Cedric was a son of the establishment. His father was one of the early solicitors in Melbourne, and Cedric started his working life at his father’s firm, later setting up his own law practice.
Like many of his generation, the Great Depression of the 1930s left an indelible mark on Cedric. He would walk with his father to work in the city through Melbourne’s Royal Botanical Gardens in which homeless unemployed men ‘slept rough’. It caused him to begin to question the kind of society which could produce the huge disparity of wealth such as between his own privileged circumstances and those of the unemployed.
Cedric fought in the Pacific in the Second World War and his contact with Communists in the armed forces further developed his radical ideas.
He joined the Communist Party of Australia (CPA) and became close to the great E. F. (Ted) Hill, Victorian Secretary of the CPA and brilliant barrister.
In the immediate post World War II period, the Soviet Red Army victories over Nazi Germany, the expectations of soldiers returning to civilian life and the advance of anticolonial struggles around the world led to significant growth of the Communist Party and the progressive movement generally around the developed world, including in Australia.
There was a wave of militant working class strikes and other struggles and substantial progressive reforms were won.
In the late 1940s, the most reactionary section of the ruling class launched a worldwide counter-offensive, graphically heralded by Churchill’s infamous “Iron Curtain” speech in Fulton, Missouri, in 1946. McCarthyism – an all-round assault on democratic rights, the working class and unions under the pretext of attacking communism – was launched. Its Australian champion was reactionary Prime Minister Menzies. The high points of McCarthyism in Australia were the law enacted by the Menzies government to ban the Communist Party, which was declared unconstitutional by the High Court; the subsequent referendum to try to give the federal government the constitutional power to pass the law; and the Petrov Royal Commission which operated here like the un-American Activities Committee in the US, chaired by the ultra-reactionary Senator McCarthy.
Fighter for the people
Cedric Ralph was an important figure in this epic and desperate battle in defence of the limited but precious democratic rights which the Australian people had won within capitalism. He was part of the legal team which represented the Communist Party and various unions in the High Court challenge to the Communist Party Dissolution Act, and he was the solicitor for the Communist Party in the Petrov Royal Commission. In both of these, and in other cases in that period, he worked closely with Ted Hill, forming a close bond.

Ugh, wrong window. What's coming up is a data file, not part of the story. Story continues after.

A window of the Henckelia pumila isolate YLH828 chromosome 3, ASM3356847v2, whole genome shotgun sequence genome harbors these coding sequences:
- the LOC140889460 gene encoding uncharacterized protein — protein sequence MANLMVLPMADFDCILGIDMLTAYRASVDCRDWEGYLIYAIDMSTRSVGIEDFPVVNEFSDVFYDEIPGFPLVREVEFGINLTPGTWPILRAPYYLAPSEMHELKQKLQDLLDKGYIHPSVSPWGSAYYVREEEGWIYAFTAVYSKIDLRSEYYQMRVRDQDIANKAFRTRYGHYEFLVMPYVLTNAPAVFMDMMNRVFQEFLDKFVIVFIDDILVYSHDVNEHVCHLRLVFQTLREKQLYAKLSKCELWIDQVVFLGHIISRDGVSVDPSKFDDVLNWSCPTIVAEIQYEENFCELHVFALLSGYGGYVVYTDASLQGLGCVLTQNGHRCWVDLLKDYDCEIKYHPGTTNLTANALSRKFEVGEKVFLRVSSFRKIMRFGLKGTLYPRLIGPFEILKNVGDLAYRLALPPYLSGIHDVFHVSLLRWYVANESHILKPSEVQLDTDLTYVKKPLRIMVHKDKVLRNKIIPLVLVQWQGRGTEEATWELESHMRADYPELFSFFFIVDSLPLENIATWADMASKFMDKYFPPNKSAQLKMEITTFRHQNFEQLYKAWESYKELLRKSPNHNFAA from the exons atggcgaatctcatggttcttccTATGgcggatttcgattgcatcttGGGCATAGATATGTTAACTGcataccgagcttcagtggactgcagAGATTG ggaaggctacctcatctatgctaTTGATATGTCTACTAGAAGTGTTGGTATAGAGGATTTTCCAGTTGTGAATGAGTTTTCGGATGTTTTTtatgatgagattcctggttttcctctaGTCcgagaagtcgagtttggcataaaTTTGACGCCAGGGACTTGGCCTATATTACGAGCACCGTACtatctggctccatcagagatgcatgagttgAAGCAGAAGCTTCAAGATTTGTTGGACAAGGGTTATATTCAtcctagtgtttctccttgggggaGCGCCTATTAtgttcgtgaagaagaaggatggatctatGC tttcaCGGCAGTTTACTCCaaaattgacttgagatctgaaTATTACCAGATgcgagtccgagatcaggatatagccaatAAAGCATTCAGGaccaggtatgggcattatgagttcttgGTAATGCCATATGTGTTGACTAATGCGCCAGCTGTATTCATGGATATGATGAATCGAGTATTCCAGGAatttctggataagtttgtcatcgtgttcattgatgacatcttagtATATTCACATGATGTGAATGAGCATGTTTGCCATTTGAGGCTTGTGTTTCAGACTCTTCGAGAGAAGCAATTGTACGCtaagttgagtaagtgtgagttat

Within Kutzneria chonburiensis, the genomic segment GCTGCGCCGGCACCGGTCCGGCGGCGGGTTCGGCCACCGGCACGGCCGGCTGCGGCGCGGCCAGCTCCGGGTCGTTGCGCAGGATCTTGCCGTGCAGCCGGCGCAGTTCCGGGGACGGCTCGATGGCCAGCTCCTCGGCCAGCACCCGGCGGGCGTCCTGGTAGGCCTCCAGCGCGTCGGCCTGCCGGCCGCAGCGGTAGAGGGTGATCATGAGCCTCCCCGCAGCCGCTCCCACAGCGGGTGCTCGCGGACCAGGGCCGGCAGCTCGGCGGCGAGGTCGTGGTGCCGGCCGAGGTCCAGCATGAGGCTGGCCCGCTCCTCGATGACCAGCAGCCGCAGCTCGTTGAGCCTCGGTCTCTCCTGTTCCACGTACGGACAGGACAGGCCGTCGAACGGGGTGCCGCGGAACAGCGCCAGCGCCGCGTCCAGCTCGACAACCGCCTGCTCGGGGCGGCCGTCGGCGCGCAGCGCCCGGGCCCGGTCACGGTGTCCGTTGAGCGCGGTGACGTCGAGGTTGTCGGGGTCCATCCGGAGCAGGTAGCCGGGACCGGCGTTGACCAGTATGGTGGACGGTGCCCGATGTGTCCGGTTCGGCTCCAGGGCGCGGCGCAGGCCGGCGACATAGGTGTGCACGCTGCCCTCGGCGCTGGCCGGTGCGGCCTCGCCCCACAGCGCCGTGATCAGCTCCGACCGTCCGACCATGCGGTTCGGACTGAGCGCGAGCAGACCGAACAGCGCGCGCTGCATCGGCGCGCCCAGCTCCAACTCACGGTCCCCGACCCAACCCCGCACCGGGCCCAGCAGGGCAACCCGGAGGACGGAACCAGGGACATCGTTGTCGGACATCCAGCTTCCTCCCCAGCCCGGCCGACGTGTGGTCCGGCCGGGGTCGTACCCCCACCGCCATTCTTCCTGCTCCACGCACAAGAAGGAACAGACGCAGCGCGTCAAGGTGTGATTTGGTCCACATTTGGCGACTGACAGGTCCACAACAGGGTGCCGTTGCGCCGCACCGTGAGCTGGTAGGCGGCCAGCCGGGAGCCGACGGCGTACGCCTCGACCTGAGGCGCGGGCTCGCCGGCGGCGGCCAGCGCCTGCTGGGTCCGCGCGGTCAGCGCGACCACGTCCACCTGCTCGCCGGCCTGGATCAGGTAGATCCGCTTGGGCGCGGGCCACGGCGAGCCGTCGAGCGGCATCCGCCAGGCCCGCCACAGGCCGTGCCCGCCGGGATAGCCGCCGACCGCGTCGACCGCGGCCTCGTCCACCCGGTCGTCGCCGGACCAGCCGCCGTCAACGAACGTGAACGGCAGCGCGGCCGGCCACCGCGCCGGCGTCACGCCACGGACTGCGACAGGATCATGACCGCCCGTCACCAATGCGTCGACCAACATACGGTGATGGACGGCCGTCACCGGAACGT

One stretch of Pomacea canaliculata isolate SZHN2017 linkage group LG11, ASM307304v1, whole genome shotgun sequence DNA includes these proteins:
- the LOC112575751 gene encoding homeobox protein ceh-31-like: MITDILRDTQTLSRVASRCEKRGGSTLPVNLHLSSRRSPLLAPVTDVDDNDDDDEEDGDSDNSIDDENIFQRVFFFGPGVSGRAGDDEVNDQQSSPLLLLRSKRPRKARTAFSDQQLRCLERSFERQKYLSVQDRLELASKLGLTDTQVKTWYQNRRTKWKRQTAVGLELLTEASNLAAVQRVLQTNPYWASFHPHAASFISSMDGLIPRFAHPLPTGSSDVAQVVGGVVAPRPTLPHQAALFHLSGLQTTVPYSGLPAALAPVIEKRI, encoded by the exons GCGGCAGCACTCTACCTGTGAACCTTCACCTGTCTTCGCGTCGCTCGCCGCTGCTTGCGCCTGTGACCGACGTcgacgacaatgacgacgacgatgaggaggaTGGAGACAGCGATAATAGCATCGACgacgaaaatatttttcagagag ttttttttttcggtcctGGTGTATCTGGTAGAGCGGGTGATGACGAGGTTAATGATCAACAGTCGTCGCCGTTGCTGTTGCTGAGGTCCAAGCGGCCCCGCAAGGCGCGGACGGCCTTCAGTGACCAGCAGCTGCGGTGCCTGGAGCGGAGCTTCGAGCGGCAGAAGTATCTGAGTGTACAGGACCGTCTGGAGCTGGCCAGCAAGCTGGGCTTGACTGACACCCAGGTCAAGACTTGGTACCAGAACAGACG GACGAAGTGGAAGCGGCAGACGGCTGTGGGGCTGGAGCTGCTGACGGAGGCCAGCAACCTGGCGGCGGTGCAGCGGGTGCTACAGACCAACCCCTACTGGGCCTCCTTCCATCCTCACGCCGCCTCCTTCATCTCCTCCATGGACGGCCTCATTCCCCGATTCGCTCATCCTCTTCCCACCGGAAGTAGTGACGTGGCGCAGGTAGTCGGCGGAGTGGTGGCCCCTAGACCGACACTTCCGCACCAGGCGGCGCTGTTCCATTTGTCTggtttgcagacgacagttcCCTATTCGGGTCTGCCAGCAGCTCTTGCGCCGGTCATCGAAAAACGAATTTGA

Cedric at the same time was active in the Communist Party itself and in the broad anti-McCarthyite movement led by the party, which was the real force which led to the High Court victory (along with divisions in the ruling class over how best to attack the working class movement). It saw the “No” vote win in the referendum which discredited and isolated the Petrov Royal Commission.
In subsequent years Cedric was involved in fighting many other civil liberties cases, including for doctors prepared to defy the reactionary law and medical establishment to carry out abortions for women in the 1960s, and defending activists in the struggle against the Vietnam War.
Marxist - Leninist
Cedric was part of the group of Communists led by Ted Hill who left or were expelled from the CPA in the early 1960s and reconstituted the party as the Communist Party of Australia (Marxist-Leninist) in 1964, ushering in a period of re-examination and rectification of Communist Party practice in Australia and a resurgence of revolutionary ideology, politics and organisation against the inroads capitalist ideology, politics and organisation had made into the working class movement.
After his retirement as a lawyer in the late 1970s, Cedric moved to a tiny hamlet in the hills of eastern Victoria. There he became very involved in and revered by the local community and its struggles, especially over environmental issues, as well as regularly writing for Vanguard. Age finally caught up with Cedric over the last couple of years, forcing him to move back to Melbourne.
Cedric Ralph maintained his revolutionary outlook over the decades. He was devoted to Marxism and the Communist movement, but he did not try to force his ideas down the throats of others. He had a deep love of the people, especially young people. He inspired wherever he went. He combined legal expertise and political and tactical shrewdness with service of the working class. He was fearless in the face of oppression and reaction, and forthright in expressing his views within the movement.
His example will continue to inspire down the years.